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My Rating: ★★★★★
The Kingdom of Falmoor—where both good and evil creatures lurk—is not the safest place for any set of twins to be born. All twins born in the Kingdom of Falmoor are doomed to be separated from each other, one way or another. Enter four-year-old Asher Caine. Asher mysteriously vanishes in the woods one day while playing with his twin sister Ariana. Eventually, after years and years of searching with no luck, Asher’s family couldn’t do any more than believe he is no longer alive. Ariana, however, even after nine years later, believes in her heart that her brother is still very much alive. And the only way to lift the curse of evil from the Kingdom of Falmoor is to find her twin brother. Elora of Stone perfectly combines fantastical magic elements with the very realistic magic that comes from a strong bond within a family.
In the introduction, Jaime Lee Mann explains that the inspiration for her book comes from the bed time stories that she would tell her children. In doing so, she managed to set the tone for the rest of the novel. As a reader, you know right off the bat that this story will be very special, and perhaps even personal. The characters, along with the very fairy tale-like world of Falmoor, were very well crafted. Both the magical elements and the characters were fun and unique—from mischievous pixies that are barely ever up to no good and guardian fairies to mysterious and evil trolls and witches: indeed a perfect combination for a perfect bed time story. But since it is a very short book (just a little over 200 pages), I found there were very little room for character developments. However, since it does read like a bed time story, I was able to look past this. Nonetheless, the characters were still a lot of fun to read about. Besides, since it is a series, I expect that there will be more chances and opportunities for character development in the following books.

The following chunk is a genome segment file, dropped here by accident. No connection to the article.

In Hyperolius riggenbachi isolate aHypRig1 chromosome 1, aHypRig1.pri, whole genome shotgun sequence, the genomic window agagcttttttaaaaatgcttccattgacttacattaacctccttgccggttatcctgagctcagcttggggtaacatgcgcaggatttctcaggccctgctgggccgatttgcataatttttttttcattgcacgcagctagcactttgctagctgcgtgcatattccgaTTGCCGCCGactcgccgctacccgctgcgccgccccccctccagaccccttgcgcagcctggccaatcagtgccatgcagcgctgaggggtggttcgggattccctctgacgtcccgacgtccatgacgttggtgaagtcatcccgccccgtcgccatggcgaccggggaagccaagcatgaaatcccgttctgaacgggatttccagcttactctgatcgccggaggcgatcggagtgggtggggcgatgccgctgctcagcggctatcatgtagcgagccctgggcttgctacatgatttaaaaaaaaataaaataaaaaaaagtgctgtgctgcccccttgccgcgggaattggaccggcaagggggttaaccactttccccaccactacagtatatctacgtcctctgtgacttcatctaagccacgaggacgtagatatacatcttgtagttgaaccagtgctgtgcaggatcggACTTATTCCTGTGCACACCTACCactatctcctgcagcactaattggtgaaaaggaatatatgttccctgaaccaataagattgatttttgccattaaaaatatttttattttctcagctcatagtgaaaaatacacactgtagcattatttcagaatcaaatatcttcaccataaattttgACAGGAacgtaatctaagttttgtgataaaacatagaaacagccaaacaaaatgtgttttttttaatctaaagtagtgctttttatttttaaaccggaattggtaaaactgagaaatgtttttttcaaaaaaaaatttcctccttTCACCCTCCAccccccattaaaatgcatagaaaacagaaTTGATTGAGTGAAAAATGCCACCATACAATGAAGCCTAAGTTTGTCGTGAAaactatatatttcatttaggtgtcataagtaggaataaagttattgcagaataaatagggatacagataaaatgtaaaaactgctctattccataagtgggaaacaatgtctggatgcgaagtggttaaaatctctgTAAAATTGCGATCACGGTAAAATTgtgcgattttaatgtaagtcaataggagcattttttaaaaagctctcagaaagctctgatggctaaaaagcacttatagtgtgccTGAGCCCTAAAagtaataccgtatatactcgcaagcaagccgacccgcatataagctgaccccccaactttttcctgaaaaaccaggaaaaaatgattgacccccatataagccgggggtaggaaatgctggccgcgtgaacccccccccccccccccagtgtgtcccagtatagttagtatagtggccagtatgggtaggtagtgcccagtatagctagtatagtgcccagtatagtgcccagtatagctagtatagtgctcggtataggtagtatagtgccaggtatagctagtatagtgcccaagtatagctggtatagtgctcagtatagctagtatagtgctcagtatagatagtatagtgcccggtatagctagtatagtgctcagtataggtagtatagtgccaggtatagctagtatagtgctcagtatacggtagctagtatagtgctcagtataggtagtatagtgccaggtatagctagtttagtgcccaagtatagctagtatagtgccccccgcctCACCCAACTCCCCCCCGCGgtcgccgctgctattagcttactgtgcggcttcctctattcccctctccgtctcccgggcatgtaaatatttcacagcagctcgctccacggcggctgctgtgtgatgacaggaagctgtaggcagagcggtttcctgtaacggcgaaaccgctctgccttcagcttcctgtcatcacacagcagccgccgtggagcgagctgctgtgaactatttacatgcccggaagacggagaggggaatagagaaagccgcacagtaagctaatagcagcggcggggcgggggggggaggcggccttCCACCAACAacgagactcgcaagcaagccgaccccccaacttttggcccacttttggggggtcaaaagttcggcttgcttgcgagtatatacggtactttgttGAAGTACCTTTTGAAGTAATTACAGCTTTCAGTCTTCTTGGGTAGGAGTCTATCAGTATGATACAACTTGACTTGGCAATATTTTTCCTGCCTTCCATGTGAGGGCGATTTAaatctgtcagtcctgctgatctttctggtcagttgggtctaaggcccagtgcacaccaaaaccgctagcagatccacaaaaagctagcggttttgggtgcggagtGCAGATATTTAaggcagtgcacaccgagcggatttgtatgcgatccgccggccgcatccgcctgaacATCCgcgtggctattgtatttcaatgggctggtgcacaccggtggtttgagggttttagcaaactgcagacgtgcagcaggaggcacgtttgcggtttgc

Although the story of Asher and Ariana is a light enough read for any children, it still very much has enough depth to it for a fully grown adult to enjoy as well. It expresses the importance of the bond that a family shares amongst each other and just how much stronger that bond can be when cherished. Having a brother that is just a year younger than me, reading the story of Asher and Ariana brought me back to the days when we were much younger and would do and share everything together. If anything, I know first hand what it’s like to share a strong bond with a sibling, and so on a deeper and more personal level I was able to appreciate and relate to Asher and Ariana’s story even more. Not only does Elora of Stone depict how beautiful family bond is, it also perfectly captures the innocence and pure hearts of young children and just how beautiful and interesting the world is when viewed through their imaginative eyes—you won’t be able to help your heart from softening and even melting a little.
If you’re looking for a quick and fun read to feel youthful again (or just a good bed time story), Elora of Stone is the right choice for you. I’ll have to warn you, though. If you’re looking for a bed time story to help you sleep, this might not work for you. You’d be too interested in the story that you might not want to put it down at all until you’ve found yourself still wide awake at 2 in the morning.
*digital copy provided by NetGalley in exchange for an honest review*